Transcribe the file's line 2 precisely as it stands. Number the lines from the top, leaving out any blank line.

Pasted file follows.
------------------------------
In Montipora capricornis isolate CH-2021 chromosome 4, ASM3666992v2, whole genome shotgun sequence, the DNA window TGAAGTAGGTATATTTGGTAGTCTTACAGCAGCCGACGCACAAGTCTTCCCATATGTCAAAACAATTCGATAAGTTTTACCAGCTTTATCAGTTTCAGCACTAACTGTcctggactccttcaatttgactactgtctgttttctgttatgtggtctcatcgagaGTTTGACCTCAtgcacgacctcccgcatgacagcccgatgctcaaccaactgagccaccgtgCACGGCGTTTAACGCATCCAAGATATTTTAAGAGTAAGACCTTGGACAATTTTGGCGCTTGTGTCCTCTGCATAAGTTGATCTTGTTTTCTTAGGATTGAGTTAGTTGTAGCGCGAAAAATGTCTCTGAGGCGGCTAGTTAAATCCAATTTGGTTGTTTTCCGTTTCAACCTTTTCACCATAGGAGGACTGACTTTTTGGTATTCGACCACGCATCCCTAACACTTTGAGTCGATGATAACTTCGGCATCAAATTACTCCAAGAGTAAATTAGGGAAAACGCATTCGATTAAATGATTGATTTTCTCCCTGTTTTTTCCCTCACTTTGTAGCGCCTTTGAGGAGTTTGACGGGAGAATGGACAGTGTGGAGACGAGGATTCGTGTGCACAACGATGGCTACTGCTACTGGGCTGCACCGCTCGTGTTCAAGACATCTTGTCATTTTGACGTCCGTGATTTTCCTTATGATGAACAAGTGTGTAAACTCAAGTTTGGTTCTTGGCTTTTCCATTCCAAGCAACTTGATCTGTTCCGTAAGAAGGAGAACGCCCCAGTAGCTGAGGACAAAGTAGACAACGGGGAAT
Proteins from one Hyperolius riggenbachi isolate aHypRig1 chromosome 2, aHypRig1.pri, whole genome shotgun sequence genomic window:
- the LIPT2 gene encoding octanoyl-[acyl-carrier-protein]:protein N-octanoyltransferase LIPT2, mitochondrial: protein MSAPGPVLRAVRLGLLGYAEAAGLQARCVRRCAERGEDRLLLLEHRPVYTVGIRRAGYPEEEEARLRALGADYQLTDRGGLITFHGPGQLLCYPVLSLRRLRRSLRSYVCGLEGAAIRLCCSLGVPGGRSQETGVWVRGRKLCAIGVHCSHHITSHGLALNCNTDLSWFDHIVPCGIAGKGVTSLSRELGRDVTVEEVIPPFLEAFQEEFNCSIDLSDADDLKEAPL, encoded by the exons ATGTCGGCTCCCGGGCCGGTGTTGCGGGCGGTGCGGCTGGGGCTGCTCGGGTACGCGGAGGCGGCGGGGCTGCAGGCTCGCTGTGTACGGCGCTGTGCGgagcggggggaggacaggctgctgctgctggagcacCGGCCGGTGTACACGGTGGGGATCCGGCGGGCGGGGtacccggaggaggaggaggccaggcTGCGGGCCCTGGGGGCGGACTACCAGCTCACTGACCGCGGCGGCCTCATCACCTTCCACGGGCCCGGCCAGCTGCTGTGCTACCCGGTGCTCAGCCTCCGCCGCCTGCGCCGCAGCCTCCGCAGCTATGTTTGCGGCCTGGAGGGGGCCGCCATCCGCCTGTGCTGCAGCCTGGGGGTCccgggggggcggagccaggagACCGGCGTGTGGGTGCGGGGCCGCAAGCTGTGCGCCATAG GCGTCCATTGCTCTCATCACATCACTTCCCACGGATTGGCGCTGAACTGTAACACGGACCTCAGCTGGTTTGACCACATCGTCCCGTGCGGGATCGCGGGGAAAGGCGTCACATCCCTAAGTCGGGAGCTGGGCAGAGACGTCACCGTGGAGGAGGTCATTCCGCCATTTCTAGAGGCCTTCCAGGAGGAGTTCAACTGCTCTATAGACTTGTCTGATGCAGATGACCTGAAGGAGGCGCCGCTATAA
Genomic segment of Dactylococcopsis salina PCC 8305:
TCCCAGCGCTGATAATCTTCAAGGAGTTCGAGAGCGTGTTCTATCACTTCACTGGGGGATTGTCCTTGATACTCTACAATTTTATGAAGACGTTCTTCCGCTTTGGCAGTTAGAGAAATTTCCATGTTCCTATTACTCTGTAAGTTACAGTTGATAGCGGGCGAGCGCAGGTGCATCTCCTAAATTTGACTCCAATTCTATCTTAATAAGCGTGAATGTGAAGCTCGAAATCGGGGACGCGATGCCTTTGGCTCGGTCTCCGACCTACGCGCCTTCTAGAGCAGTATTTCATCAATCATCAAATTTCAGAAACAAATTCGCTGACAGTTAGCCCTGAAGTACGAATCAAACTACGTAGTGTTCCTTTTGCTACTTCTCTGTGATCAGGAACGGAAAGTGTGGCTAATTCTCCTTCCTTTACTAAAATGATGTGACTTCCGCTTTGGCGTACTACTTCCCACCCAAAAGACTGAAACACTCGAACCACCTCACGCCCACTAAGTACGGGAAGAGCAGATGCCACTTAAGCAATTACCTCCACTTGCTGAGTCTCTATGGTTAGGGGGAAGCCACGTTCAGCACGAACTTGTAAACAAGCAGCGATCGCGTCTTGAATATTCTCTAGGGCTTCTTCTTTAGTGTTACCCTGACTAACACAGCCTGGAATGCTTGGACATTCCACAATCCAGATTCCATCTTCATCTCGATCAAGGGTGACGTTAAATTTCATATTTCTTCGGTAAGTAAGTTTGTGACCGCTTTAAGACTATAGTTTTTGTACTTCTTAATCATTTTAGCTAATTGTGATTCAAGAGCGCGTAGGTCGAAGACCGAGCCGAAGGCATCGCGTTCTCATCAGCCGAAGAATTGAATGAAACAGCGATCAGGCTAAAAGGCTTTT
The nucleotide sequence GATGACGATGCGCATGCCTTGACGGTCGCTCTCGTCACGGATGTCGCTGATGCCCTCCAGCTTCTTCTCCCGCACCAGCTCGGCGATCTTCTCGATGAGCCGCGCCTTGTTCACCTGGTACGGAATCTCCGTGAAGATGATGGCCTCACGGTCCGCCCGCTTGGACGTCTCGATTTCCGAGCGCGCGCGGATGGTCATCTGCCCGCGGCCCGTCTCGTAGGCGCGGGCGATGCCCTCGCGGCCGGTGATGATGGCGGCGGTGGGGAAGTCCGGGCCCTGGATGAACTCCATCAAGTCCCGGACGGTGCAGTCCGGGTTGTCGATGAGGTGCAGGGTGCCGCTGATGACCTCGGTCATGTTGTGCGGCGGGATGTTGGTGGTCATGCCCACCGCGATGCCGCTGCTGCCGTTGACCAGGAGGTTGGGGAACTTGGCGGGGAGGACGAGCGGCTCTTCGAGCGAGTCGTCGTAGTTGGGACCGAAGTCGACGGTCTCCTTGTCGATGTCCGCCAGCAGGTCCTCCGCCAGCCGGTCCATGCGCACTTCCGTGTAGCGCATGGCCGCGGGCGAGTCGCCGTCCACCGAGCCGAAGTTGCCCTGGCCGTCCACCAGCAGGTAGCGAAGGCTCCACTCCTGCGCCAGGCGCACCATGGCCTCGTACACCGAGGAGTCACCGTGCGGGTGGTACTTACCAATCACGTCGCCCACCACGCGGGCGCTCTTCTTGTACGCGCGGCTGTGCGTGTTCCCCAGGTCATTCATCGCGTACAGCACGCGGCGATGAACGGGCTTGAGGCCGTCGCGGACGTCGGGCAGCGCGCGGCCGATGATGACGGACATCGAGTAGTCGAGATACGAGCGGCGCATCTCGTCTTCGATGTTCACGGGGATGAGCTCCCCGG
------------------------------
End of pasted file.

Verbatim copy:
Proteins from one Hyperolius riggenbachi isolate aHypRig1 chromosome 2, aHypRig1.pri, whole genome shotgun sequence genomic window: